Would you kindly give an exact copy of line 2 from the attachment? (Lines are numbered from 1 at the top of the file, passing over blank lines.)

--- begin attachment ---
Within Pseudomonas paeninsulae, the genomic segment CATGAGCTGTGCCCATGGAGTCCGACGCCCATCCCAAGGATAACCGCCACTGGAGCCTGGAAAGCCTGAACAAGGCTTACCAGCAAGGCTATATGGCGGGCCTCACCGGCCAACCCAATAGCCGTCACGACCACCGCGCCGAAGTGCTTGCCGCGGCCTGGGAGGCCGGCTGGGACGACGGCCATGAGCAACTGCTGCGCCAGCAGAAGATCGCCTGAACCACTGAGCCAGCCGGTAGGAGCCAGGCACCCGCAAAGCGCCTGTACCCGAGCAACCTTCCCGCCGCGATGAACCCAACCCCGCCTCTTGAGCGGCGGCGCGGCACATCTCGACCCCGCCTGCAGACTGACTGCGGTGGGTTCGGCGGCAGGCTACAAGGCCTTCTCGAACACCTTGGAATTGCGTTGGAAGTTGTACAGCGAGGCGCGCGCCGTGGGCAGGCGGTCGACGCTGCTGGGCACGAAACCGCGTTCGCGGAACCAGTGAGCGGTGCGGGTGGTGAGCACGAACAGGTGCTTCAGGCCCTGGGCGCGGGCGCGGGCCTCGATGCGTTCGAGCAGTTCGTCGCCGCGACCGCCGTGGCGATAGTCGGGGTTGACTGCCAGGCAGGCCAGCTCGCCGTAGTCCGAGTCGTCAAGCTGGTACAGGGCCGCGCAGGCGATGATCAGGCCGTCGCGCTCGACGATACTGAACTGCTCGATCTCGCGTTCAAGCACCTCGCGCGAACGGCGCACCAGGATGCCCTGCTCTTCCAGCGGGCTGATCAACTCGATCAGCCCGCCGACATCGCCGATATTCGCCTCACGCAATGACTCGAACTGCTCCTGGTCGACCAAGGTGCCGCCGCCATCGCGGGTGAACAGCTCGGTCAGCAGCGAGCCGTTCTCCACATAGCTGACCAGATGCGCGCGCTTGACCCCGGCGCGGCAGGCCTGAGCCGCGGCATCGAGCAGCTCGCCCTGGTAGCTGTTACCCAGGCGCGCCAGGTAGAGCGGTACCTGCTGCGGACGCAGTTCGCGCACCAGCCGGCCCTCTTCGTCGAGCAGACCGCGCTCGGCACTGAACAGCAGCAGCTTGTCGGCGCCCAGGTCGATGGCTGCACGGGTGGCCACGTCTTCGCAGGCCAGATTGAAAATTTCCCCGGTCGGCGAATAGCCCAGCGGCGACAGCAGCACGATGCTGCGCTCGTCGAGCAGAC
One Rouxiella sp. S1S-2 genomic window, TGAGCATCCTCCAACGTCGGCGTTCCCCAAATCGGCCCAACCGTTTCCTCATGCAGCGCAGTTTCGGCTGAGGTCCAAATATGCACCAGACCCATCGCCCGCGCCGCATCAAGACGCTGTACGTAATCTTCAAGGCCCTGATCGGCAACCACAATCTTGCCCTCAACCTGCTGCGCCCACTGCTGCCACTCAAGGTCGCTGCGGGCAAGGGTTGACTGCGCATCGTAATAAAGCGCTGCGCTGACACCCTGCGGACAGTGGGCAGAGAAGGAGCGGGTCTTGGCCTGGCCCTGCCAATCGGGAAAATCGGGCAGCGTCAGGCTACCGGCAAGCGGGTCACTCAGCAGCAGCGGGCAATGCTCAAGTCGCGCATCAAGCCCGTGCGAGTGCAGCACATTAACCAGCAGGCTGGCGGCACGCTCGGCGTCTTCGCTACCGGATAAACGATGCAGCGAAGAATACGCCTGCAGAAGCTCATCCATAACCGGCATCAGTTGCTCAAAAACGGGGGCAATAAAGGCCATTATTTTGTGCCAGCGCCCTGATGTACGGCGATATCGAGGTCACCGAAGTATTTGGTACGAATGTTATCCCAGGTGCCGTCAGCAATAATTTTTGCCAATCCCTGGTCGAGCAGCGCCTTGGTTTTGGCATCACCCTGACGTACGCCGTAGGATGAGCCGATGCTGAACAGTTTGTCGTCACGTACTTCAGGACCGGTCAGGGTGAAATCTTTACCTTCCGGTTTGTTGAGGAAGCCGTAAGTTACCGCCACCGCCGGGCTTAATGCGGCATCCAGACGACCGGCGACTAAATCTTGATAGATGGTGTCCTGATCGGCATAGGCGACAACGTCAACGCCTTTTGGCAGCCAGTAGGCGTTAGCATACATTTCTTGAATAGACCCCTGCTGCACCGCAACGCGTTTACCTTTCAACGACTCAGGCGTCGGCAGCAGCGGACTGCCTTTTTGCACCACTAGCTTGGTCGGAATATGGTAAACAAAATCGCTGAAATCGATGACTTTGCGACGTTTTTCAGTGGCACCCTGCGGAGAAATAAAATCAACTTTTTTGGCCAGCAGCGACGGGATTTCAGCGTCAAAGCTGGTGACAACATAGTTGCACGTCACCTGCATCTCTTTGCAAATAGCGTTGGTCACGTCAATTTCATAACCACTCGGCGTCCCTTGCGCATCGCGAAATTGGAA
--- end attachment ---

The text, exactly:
One Rouxiella sp. S1S-2 genomic window, TGAGCATCCTCCAACGTCGGCGTTCCCCAAATCGGCCCAACCGTTTCCTCATGCAGCGCAGTTTCGGCTGAGGTCCAAATATGCACCAGACCCATCGCCCGCGCCGCATCAAGACGCTGTACGTAATCTTCAAGGCCCTGATCGGCAACCACAATCTTGCCCTCAACCTGCTGCGCCCACTGCTGCCACTCAAGGTCGCTGCGGGCAAGGGTTGACTGCGCATCGTAATAAAGCGCTGCGCTGACACCCTGCGGACAGTGGGCAGAGAAGGAGCGGGTCTTGGCCTGGCCCTGCCAATCGGGAAAATCGGGCAGCGTCAGGCTACCGGCAAGCGGGTCACTCAGCAGCAGCGGGCAATGCTCAAGTCGCGCATCAAGCCCGTGCGAGTGCAGCACATTAACCAGCAGGCTGGCGGCACGCTCGGCGTCTTCGCTACCGGATAAACGATGCAGCGAAGAATACGCCTGCAGAAGCTCATCCATAACCGGCATCAGTTGCTCAAAAACGGGGGCAATAAAGGCCATTATTTTGTGCCAGCGCCCTGATGTACGGCGATATCGAGGTCACCGAAGTATTTGGTACGAATGTTATCCCAGGTGCCGTCAGCAATAATTTTTGCCAATCCCTGGTCGAGCAGCGCCTTGGTTTTGGCATCACCCTGACGTACGCCGTAGGATGAGCCGATGCTGAACAGTTTGTCGTCACGTACTTCAGGACCGGTCAGGGTGAAATCTTTACCTTCCGGTTTGTTGAGGAAGCCGTAAGTTACCGCCACCGCCGGGCTTAATGCGGCATCCAGACGACCGGCGACTAAATCTTGATAGATGGTGTCCTGATCGGCATAGGCGACAACGTCAACGCCTTTTGGCAGCCAGTAGGCGTTAGCATACATTTCTTGAATAGACCCCTGCTGCACCGCAACGCGTTTACCTTTCAACGACTCAGGCGTCGGCAGCAGCGGACTGCCTTTTTGCACCACTAGCTTGGTCGGAATATGGTAAACAAAATCGCTGAAATCGATGACTTTGCGACGTTTTTCAGTGGCACCCTGCGGAGAAATAAAATCAACTTTTTTGGCCAGCAGCGACGGGATTTCAGCGTCAAAGCTGGTGACAACATAGTTGCACGTCACCTGCATCTCTTTGCAAATAGCGTTGGTCACGTCAATTTCATAACCACTCGGCGTCCCTTGCGCATCGCGAAATTGGAA